Under these conditions, people as a result of the hypothetical analysis would have felt healthier today in all 28 countries. In such a case 38 percent of Americans would have considered their health in 2006 to be “very good”. “One can hardly believe it, but the data is clear: better medical care does not help the population to feel healthier – which is a real blow”, says Zheng.

It’s all no good …

In his study, Zheng also took factors into account that do not count directly to medical development which can nonetheless still influence human health. These include the economic development of a country and life expectancy at birth. Zheng also drew individual factors such as education and marital status and income level into his analysis. Despite this, the result did not improve. Advances in medical investments on specialisation and pharmaceuticals continued to be associated with people’s poorer subjective health perception over the years. “All of our apparent improvements in the healthcare system apparently have the opposite effect”, Zheng says in presenting his summary of the study results.

Why is that?

Zheng suspects several reasons as the cause of this phenomenon: “In recent years, more diseases have been discovered, or “created”, of which people still knew nothing or almost nothing about 40 years ago. I am talking about, for example, ADHD, burnout syndrome and autism”.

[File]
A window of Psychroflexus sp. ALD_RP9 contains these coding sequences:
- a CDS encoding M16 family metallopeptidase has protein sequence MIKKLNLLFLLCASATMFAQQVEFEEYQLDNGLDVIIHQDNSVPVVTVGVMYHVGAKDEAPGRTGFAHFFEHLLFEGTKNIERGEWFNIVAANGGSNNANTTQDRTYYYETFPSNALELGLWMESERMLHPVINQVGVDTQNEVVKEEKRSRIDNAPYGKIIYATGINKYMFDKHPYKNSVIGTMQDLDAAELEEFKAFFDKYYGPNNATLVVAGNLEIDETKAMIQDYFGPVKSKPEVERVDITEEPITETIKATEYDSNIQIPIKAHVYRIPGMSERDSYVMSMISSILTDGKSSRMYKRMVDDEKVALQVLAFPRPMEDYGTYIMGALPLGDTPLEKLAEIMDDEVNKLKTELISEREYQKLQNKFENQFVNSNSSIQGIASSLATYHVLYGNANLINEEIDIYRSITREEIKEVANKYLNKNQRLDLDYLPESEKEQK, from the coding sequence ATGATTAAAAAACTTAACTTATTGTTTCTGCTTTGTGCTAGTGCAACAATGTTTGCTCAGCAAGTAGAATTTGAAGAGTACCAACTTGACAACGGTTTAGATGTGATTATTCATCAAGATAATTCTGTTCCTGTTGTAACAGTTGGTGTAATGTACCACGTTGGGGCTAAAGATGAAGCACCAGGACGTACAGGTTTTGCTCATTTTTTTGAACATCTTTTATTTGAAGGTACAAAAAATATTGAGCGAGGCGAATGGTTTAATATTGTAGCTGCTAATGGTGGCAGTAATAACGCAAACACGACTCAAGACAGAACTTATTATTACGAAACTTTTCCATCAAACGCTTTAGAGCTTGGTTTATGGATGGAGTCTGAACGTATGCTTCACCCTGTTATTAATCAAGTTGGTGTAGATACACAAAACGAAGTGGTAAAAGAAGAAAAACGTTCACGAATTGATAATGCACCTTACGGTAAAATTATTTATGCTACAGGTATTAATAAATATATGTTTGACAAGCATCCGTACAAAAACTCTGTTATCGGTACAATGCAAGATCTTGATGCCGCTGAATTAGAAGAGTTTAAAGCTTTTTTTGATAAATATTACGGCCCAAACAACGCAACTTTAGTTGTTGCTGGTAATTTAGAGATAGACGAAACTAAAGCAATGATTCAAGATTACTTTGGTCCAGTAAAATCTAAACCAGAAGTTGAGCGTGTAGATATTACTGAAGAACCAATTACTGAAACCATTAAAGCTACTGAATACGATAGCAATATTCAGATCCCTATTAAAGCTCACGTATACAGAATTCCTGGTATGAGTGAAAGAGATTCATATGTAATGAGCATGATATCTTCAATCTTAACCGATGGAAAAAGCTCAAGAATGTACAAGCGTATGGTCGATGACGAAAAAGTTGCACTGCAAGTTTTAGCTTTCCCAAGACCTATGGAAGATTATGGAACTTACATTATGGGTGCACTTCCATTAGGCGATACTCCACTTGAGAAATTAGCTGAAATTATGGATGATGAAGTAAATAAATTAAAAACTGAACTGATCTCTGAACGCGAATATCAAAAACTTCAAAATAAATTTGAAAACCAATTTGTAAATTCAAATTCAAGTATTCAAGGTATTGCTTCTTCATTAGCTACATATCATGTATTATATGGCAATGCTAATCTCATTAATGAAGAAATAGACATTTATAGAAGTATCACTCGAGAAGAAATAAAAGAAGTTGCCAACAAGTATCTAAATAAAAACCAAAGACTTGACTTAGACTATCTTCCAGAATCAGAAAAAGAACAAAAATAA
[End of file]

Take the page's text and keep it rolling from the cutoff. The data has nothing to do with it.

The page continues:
Moreover, preventative screenings are being pushed at an accelerating rate according to Zheng. That would mean that even more disease cases are being discovered than previously. “Overdiagnosis may also harm healthy individuals”, says the scientist.

We expect too much

What’s more an entitlement mentality of the people could be increasing alongside medical development. “People might expect too much of the health care system, unrealistically perfect health”, Zheng adds. The beginning of a vicious circle: “As the demands on their health continue to rise, people feel worse and demand ever more health care”.

In a previous study [Paywall] Zheng had already shown that the confidence of Americans in their health care in the last 30 years – during a time of great medical advances – has fallen. “The trust of the people, regardless of gender, age, income group or other group affiliation, has been lost to about the same extent as their perceived state of health”, says Zheng. Why this is so the researcher can only guess: The economic rationalisation of health care is a major contributor to the loss of confidence, he says. “Confidence fades once people have the feeling that doctors treat more according to economic considerations than to the needs of the patient”.

Original publication:

Why has medicine expanded? The role of consumers
Hui Zheng; preliminary online version. Study published in July 2015 in the scientific journal Social Science Research.

5 rating(s) (5 ø)
Medicine, Research

1 comment:

Dr. Rajeev Prakash
Dr. Rajeev Prakash

definitely the people are becoming more sick because of ilife style diseases now.we have to take a holistic view of life. human body is not a machine which has to be kept in a perfact condition by regular check ups.

#1 |

Copyright © 2019 DocCheck Medical Services GmbH
Follow DocCheck: